Ex-employees at Brandy Melville’s New York stores said that in their experience, Black staffers were typically relegated to the stockroom or night shifts. Three former managers and two employees at New York City stores said it also appeared that management would hire Black employees for prime hours when a store was extremely understaffed and then fire them when more white candidates became available.
“Even if they were the best employees ever, they would only keep the ones that were pretty or mixed” race, a former regional manager in New York said. She remembered screaming at Marsan and his right-hand man, Jessy Longo, telling them they couldn’t keep firing all the people of color.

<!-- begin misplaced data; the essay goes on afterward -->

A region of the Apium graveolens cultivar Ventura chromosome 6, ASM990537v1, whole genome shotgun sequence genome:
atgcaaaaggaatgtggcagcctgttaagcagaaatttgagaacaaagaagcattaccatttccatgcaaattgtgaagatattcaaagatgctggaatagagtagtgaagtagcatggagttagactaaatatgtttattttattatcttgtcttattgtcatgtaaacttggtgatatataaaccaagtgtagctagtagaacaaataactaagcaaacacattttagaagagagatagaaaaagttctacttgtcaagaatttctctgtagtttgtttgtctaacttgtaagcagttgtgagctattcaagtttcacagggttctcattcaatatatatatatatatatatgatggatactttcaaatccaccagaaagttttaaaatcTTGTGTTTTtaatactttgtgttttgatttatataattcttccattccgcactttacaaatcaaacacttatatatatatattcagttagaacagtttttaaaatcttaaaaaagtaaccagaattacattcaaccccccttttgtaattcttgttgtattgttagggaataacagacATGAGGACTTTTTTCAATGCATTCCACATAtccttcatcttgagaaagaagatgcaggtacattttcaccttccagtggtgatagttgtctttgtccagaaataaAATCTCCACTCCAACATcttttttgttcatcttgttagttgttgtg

In late September 2017, Stephenie Legros, who is Black, was nearing her first anniversary as a Brandy Melville employee. There were more people of color working with her at the New York City flagship than usual, she and another former employee said.
Marsan had been spending more time at the store, watching employees, Legros recalled. On her day off, Legros found out she’d lost her job. Human resources told Legros it was because of a lack of funds. A week earlier, though, the store had hired two new employees, one white and one Asian, Legros said. The newly hired white teenager told Legros she was earning $13 an hour, $2 more than the more experienced Legros.
“I felt like they were trying to get rid of some of the Black girls because that’s not Brandy’s look,” Legros said.